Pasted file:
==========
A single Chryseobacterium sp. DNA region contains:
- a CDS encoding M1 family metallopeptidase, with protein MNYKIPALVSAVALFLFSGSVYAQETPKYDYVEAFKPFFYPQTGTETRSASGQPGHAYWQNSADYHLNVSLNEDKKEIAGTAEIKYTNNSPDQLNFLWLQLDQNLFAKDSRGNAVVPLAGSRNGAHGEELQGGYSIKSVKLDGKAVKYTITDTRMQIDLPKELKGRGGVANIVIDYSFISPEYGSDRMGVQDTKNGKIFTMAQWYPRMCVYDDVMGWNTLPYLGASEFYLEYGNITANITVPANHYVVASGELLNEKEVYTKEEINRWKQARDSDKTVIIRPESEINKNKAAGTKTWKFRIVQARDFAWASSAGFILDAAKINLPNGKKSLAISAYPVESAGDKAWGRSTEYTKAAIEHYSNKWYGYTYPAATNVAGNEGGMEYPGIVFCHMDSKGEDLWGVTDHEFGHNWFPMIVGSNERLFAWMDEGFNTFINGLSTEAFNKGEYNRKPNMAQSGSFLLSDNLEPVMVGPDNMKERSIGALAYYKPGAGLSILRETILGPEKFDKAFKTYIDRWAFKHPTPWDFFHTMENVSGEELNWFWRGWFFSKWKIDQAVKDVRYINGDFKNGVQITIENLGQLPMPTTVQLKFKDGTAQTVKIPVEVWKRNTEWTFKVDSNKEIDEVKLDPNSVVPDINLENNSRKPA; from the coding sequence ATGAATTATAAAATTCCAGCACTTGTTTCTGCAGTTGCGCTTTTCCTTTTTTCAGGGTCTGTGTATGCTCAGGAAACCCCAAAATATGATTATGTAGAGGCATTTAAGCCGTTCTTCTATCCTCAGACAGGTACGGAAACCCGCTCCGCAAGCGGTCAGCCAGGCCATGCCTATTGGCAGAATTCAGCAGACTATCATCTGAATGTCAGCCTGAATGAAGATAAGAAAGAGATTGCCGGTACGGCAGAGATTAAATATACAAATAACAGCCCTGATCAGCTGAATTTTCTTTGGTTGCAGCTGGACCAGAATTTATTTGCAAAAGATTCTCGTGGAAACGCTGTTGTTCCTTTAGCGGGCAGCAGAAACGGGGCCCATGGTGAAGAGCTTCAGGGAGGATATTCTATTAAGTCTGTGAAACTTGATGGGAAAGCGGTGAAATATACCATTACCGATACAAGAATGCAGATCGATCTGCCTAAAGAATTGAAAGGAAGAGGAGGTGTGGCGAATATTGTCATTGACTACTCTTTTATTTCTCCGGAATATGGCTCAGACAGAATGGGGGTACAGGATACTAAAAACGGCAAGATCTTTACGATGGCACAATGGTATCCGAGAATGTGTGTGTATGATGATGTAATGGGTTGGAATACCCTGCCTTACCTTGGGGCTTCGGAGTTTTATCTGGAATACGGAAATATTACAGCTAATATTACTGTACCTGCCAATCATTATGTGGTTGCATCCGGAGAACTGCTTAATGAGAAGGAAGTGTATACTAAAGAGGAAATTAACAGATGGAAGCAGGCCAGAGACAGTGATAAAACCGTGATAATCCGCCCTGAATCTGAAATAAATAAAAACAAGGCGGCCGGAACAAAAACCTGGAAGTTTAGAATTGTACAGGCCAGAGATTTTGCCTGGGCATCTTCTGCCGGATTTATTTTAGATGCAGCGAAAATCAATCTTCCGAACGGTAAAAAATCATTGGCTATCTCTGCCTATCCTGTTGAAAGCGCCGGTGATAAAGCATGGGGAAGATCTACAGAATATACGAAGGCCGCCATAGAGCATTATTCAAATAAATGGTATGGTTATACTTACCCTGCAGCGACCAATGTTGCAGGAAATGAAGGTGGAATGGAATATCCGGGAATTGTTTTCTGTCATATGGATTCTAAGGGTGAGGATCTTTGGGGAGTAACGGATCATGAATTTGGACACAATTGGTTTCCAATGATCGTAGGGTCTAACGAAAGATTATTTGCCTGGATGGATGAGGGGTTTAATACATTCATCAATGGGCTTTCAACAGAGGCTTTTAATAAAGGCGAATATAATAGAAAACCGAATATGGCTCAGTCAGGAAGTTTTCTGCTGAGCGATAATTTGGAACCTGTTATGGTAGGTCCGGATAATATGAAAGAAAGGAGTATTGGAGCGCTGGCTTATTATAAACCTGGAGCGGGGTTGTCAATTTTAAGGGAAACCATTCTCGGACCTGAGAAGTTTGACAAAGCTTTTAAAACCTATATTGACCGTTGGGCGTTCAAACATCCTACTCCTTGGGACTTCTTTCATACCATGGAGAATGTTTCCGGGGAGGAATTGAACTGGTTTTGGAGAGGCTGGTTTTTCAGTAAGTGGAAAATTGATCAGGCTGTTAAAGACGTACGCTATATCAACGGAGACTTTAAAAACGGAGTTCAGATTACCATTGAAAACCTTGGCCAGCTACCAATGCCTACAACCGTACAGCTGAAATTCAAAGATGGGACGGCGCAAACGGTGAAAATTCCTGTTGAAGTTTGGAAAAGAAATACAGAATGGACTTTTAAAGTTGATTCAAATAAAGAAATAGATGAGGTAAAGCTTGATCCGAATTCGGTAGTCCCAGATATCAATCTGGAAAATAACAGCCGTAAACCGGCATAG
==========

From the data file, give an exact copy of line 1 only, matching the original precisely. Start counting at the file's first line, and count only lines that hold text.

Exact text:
A single Chryseobacterium sp. DNA region contains: